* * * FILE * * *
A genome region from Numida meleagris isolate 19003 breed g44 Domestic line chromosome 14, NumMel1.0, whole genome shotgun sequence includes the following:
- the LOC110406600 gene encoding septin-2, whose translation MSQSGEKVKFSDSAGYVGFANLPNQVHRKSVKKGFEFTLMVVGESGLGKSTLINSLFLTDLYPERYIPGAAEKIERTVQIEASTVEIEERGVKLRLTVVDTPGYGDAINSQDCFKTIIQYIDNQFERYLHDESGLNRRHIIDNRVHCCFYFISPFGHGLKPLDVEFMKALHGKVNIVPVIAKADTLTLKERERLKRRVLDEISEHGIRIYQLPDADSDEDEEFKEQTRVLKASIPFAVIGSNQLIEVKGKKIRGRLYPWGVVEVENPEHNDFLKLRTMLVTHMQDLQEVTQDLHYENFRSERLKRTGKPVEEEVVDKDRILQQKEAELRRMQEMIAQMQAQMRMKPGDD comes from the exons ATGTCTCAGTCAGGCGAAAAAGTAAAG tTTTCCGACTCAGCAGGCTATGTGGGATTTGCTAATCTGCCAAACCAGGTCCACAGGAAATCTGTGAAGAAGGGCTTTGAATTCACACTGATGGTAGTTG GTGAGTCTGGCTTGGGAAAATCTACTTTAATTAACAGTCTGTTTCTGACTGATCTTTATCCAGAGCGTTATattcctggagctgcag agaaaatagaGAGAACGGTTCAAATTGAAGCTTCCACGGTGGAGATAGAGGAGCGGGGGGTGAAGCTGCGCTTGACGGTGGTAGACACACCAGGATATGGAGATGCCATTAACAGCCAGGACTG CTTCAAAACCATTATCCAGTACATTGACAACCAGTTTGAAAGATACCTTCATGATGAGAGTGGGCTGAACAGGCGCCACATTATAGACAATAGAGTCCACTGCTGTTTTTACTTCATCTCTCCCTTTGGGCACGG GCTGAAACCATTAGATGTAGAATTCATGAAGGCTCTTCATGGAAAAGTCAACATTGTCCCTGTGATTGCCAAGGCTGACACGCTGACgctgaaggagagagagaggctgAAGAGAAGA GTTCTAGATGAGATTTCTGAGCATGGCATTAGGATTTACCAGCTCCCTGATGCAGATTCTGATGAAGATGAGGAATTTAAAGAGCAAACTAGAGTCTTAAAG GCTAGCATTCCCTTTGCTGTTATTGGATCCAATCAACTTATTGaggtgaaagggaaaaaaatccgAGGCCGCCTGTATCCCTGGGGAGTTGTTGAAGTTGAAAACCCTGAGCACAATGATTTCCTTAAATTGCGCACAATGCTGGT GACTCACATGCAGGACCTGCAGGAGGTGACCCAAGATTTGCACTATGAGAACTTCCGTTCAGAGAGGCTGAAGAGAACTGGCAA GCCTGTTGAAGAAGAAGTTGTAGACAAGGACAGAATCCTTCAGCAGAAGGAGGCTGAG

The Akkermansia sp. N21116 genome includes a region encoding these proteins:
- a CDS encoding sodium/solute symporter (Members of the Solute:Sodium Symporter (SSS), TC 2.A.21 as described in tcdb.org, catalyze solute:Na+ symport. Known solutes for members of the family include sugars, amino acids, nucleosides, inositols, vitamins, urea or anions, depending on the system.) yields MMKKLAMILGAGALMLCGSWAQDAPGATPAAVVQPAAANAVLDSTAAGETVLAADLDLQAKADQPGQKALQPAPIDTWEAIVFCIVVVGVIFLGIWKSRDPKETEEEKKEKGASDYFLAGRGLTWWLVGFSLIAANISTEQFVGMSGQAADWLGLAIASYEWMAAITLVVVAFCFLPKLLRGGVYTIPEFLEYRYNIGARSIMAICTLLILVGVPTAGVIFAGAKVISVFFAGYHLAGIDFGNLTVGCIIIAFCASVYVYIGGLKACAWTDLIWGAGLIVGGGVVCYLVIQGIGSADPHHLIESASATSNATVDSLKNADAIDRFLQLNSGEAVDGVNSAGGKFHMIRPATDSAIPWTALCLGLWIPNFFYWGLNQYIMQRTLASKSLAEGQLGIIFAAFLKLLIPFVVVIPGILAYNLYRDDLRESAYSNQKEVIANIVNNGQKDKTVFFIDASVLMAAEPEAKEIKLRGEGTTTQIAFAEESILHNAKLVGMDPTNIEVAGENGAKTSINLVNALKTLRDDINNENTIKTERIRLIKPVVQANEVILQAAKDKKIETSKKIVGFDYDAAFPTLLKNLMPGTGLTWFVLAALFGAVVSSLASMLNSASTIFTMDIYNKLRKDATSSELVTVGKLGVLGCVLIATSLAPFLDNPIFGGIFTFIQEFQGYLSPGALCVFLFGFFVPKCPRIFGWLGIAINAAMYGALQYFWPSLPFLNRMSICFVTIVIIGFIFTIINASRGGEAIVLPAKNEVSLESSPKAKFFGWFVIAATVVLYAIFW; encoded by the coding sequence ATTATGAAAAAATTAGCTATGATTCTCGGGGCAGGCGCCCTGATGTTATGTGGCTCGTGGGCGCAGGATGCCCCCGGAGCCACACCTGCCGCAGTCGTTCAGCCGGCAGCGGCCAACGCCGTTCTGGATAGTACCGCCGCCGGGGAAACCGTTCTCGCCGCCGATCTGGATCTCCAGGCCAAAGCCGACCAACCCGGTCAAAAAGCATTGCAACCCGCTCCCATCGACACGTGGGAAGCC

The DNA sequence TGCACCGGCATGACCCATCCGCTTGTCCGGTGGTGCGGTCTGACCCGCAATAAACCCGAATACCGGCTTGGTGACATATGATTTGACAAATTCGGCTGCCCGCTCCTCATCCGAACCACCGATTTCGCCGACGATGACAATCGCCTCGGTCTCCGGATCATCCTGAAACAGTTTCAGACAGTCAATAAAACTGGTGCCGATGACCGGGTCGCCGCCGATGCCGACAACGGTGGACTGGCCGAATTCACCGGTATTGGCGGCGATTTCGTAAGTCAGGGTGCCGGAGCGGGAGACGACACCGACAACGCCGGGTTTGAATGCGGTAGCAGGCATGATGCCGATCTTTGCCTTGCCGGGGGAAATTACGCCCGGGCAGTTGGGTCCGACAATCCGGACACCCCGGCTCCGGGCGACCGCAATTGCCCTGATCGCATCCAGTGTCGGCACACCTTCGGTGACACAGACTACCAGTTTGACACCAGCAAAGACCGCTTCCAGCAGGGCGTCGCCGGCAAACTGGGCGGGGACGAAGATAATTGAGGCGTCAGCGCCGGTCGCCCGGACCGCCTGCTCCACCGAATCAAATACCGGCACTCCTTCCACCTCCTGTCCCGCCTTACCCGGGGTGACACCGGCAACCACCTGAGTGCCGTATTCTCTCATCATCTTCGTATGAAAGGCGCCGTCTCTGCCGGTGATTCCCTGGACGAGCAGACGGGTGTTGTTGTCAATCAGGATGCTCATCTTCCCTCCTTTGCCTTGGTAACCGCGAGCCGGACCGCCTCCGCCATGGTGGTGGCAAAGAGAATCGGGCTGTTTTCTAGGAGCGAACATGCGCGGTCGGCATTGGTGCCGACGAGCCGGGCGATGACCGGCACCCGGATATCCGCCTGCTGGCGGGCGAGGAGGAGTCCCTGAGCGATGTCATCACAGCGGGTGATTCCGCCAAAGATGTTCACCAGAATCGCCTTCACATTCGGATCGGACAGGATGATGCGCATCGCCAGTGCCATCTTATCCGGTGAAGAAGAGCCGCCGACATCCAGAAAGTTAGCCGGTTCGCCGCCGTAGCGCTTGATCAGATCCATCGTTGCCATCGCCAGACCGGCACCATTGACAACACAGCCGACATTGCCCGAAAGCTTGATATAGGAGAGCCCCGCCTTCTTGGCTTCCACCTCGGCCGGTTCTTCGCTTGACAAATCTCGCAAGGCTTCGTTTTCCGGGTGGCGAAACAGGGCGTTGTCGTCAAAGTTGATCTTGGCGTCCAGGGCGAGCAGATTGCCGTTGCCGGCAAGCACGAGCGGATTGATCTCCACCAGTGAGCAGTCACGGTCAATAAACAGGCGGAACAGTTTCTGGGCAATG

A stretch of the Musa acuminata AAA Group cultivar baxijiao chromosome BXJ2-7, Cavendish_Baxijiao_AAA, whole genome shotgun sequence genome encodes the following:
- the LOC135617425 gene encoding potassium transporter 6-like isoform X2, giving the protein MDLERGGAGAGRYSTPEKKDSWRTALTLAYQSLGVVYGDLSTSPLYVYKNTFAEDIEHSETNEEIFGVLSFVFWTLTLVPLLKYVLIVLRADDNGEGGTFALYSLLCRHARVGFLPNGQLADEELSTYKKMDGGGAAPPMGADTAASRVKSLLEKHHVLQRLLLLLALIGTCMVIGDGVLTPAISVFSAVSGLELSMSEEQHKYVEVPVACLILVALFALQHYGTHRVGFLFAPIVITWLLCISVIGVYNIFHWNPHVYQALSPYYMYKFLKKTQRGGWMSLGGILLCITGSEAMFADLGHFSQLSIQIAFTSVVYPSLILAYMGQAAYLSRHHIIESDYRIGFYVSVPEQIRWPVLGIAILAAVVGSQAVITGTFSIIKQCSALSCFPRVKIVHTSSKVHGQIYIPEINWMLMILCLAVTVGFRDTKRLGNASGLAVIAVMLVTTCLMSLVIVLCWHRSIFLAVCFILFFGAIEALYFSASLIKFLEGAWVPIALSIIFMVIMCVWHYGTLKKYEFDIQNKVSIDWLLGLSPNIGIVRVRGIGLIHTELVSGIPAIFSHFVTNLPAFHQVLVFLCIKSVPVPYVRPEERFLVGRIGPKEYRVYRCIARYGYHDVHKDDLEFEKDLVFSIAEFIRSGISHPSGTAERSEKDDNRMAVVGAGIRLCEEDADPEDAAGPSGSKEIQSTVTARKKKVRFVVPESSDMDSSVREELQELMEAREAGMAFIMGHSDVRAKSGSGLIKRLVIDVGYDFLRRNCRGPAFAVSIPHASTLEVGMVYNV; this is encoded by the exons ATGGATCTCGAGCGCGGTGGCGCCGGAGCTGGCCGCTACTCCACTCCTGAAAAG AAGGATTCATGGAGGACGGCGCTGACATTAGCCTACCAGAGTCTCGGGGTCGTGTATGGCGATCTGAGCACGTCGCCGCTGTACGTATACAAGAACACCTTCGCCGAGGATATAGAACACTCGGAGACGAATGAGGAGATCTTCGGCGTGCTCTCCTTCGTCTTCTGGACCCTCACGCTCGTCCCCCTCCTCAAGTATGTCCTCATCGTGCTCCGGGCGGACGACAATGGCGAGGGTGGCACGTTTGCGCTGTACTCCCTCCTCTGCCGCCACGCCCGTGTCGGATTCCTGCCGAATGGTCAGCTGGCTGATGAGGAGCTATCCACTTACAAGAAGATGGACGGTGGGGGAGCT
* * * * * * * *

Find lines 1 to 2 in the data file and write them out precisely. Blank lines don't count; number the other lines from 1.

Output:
A genome region from Numida meleagris isolate 19003 breed g44 Domestic line chromosome 14, NumMel1.0, whole genome shotgun sequence includes the following:
- the LOC110406600 gene encoding septin-2, whose translation MSQSGEKVKFSDSAGYVGFANLPNQVHRKSVKKGFEFTLMVVGESGLGKSTLINSLFLTDLYPERYIPGAAEKIERTVQIEASTVEIEERGVKLRLTVVDTPGYGDAINSQDCFKTIIQYIDNQFERYLHDESGLNRRHIIDNRVHCCFYFISPFGHGLKPLDVEFMKALHGKVNIVPVIAKADTLTLKERERLKRRVLDEISEHGIRIYQLPDADSDEDEEFKEQTRVLKASIPFAVIGSNQLIEVKGKKIRGRLYPWGVVEVENPEHNDFLKLRTMLVTHMQDLQEVTQDLHYENFRSERLKRTGKPVEEEVVDKDRILQQKEAELRRMQEMIAQMQAQMRMKPGDD comes from the exons ATGTCTCAGTCAGGCGAAAAAGTAAAG tTTTCCGACTCAGCAGGCTATGTGGGATTTGCTAATCTGCCAAACCAGGTCCACAGGAAATCTGTGAAGAAGGGCTTTGAATTCACACTGATGGTAGTTG GTGAGTCTGGCTTGGGAAAATCTACTTTAATTAACAGTCTGTTTCTGACTGATCTTTATCCAGAGCGTTATattcctggagctgcag agaaaatagaGAGAACGGTTCAAATTGAAGCTTCCACGGTGGAGATAGAGGAGCGGGGGGTGAAGCTGCGCTTGACGGTGGTAGACACACCAGGATATGGAGATGCCATTAACAGCCAGGACTG CTTCAAAACCATTATCCAGTACATTGACAACCAGTTTGAAAGATACCTTCATGATGAGAGTGGGCTGAACAGGCGCCACATTATAGACAATAGAGTCCACTGCTGTTTTTACTTCATCTCTCCCTTTGGGCACGG GCTGAAACCATTAGATGTAGAATTCATGAAGGCTCTTCATGGAAAAGTCAACATTGTCCCTGTGATTGCCAAGGCTGACACGCTGACgctgaaggagagagagaggctgAAGAGAAGA GTTCTAGATGAGATTTCTGAGCATGGCATTAGGATTTACCAGCTCCCTGATGCAGATTCTGATGAAGATGAGGAATTTAAAGAGCAAACTAGAGTCTTAAAG GCTAGCATTCCCTTTGCTGTTATTGGATCCAATCAACTTATTGaggtgaaagggaaaaaaatccgAGGCCGCCTGTATCCCTGGGGAGTTGTTGAAGTTGAAAACCCTGAGCACAATGATTTCCTTAAATTGCGCACAATGCTGGT GACTCACATGCAGGACCTGCAGGAGGTGACCCAAGATTTGCACTATGAGAACTTCCGTTCAGAGAGGCTGAAGAGAACTGGCAA GCCTGTTGAAGAAGAAGTTGTAGACAAGGACAGAATCCTTCAGCAGAAGGAGGCTGAG